Earthwatch lecture underscores the value of volcano research
Earthwatch Scientist and renowned volcanologist, Prof Hazel Rymer delivered a first class lecture to an audience of around 400 Earthwatch volunteers, students, donors, supporters and corporate partners in May.
Speaking at the Royal Geographical Society, London, in the latest of Earthwatch’s series of lectures for 2011, From the ashes – Volcano research in Central America, Prof Rymer delivered a warm, engaging and inspiring talk about her crucial research, and brought the science of volcanoes to life.
Attracting a strong turnout of Earthwatchers, including the Charge d’Affairs of the Nicaraguan Embassy, the audience were intrigued to hear about the work that, with the help of Earthwatch, Prof Rymer is undertaking in that country and other parts of Central America.
“We’ve been working in Central America at two volcanoes – Poas & Masaya”, says Prof Rymer. “One is in Costa Rica, and one is in Nicaragua.”
“We’ve been working there for a long time, making gravity measurements; GPS; all sorts of geophysical measurements which tell us what’s going on underneath the volcano.”
“Volcanoes erupt on all sorts of different scales and of course we all know about the major impact there was with the Icelandic eruption last year. That was actually not such a very big eruption but it had huge environmental and economic impacts.”
Prof Rymer, also the Open University’s Dean of Science, spoke with passion about her work, why we should all take more interest in volcanoes, and the short and long term impacts that eruptions typically have on people, economies, livelihoods and the environment.
“The measurements we’ve been making are showing that as the amount of gas coming out of a volcano changes, so the impact on plants changes through time. When there are very much larger explosive eruptions the environmental and economic impact is going to be even larger”.
She then went on to speak specifically about her research in Nicaragua, and about her work with Earthwatch volunteers, who assist her team in gathering data on Masaya so that we might further understand the geology of volcanoes, assess the impacts of eruptions on the environment, help predict eruptions, and ultimately save lives.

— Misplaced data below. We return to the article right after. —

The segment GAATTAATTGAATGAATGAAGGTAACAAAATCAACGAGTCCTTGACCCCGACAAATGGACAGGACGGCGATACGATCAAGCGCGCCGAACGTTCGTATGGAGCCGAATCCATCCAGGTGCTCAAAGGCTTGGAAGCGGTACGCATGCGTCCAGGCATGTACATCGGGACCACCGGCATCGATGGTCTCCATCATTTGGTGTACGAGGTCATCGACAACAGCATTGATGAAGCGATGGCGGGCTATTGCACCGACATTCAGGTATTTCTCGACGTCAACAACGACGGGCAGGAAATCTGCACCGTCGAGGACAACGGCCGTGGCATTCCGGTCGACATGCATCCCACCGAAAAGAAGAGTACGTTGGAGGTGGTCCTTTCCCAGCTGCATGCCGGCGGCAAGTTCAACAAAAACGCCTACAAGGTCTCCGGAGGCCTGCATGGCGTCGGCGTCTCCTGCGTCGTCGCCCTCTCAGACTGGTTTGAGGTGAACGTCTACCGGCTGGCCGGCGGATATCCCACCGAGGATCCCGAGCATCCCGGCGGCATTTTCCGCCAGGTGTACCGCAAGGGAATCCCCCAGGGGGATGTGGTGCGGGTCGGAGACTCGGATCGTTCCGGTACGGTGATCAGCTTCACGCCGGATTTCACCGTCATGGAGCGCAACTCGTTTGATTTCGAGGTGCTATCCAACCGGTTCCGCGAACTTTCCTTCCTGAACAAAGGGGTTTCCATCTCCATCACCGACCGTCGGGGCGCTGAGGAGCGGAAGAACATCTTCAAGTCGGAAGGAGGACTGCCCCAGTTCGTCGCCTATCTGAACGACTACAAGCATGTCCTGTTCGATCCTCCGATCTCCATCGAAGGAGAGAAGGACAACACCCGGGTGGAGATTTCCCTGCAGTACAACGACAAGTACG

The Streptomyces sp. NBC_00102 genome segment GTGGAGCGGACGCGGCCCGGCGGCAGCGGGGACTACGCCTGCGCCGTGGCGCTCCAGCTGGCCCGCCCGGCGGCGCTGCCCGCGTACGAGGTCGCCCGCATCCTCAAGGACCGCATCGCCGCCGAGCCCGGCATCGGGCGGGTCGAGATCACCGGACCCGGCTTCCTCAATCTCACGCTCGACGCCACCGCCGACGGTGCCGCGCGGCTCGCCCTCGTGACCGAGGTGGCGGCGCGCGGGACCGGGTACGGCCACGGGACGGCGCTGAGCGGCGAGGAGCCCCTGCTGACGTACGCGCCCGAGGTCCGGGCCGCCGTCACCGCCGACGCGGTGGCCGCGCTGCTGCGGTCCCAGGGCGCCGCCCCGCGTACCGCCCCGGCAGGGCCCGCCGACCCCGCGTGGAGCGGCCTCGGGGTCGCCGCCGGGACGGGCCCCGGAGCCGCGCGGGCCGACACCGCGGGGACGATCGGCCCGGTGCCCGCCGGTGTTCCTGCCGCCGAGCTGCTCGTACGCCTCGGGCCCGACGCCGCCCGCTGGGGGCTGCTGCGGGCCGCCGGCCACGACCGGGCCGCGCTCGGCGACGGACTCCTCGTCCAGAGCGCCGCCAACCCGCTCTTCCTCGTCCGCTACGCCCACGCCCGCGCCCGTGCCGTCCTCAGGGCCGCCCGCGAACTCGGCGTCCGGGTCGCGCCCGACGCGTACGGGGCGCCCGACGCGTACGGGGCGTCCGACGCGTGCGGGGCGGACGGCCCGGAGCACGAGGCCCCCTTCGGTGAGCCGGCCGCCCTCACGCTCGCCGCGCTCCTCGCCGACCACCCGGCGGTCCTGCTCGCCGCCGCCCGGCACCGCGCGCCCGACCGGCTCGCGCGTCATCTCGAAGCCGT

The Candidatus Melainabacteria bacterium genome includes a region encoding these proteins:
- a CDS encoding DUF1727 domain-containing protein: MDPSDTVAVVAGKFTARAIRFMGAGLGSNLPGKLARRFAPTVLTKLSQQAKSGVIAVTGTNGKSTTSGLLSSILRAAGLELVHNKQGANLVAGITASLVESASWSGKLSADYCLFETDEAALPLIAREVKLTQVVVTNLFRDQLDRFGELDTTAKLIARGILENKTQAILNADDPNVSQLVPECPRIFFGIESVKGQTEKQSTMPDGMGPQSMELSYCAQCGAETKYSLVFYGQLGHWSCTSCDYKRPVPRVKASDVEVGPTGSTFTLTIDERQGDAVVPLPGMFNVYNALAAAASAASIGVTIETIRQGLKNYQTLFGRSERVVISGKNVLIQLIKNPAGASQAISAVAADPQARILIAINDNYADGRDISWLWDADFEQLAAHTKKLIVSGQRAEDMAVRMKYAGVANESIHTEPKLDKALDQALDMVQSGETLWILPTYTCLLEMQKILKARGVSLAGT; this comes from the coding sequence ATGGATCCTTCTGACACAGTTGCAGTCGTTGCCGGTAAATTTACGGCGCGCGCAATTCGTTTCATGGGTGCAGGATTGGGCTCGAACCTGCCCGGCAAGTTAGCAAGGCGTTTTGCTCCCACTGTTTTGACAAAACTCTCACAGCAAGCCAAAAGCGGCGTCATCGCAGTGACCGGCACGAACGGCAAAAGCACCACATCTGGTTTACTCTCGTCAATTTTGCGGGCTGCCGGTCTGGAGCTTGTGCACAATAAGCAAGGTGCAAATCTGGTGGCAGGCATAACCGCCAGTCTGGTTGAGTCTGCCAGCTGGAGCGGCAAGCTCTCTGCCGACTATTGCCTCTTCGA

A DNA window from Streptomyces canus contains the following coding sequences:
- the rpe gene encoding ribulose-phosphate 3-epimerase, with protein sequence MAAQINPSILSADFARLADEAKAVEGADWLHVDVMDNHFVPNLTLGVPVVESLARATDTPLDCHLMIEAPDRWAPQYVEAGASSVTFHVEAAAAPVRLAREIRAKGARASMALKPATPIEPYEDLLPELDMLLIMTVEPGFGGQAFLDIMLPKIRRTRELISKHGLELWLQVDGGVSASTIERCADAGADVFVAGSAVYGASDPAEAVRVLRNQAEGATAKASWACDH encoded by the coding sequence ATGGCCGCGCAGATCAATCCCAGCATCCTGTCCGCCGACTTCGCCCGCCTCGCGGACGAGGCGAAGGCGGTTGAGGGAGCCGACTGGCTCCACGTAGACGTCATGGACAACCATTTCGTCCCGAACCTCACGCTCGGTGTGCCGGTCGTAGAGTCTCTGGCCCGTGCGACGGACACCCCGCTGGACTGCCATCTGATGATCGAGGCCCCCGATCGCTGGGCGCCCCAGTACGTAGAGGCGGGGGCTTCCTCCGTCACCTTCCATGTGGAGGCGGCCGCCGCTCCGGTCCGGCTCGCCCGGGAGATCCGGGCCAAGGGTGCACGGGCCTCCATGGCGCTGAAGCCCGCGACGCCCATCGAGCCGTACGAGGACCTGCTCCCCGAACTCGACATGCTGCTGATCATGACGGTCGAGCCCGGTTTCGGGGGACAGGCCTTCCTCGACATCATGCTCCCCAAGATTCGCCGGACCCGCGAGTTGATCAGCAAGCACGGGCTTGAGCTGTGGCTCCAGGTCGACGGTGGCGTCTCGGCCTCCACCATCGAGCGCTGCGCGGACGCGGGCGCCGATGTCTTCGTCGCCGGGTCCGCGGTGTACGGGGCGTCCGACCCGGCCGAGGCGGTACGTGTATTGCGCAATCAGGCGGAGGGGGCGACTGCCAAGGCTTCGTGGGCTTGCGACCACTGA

Working alongside Prof Rymer and her research teams, she admits that without the help of Earthwatch volunteers, the work she does simply wouldn’t be possible. “It’s been revolutionary”, she says. Their desire to learn more about the environment “brings new perspectives and new ideas.”
Speaking of the genuine difference volunteers make, Prof Rymer adds, “You have huge gaps in your data if you don’t have some sort of long, consistent monitoring programme, which is the sort of thing that Earthwatch allows us to have.”
Many of those who had volunteered for an Earthwatch expedition to join Prof Rymer’s research team in Nicaragua were in the audience. “Some of the volunteers are Open University students and they’re actually using (their experience) towards their studies, so that’s a very immediate benefit.”
“Volunteers are finding that their eyes are being opened to a particular area of science or a particular geographic area. Many of them come back.”
Why not come along to the next Earthwatch event.
Or learn more about opportunities to work with Prof Hazel Rymer researching Volcanology and Ecology in Nicaragua and Volcanology in Iceland.
Biography: Prof Hazel Rymer
Prof Hazel Rymer is a Professor of Environmental Volcanology and current Dean of Science at The Open University.
The Open University
The Open University and Earthwatch have been in partnership since June 2010. The partnership encourages students to enhance their learning by volunteering for environmental science field work and also enables volunteers to turn their experience into study credits which then count towards an OU science degree, the new BSc Natural Sciences.
Related: Research suggests an active Icelandic volcano is likely to erupt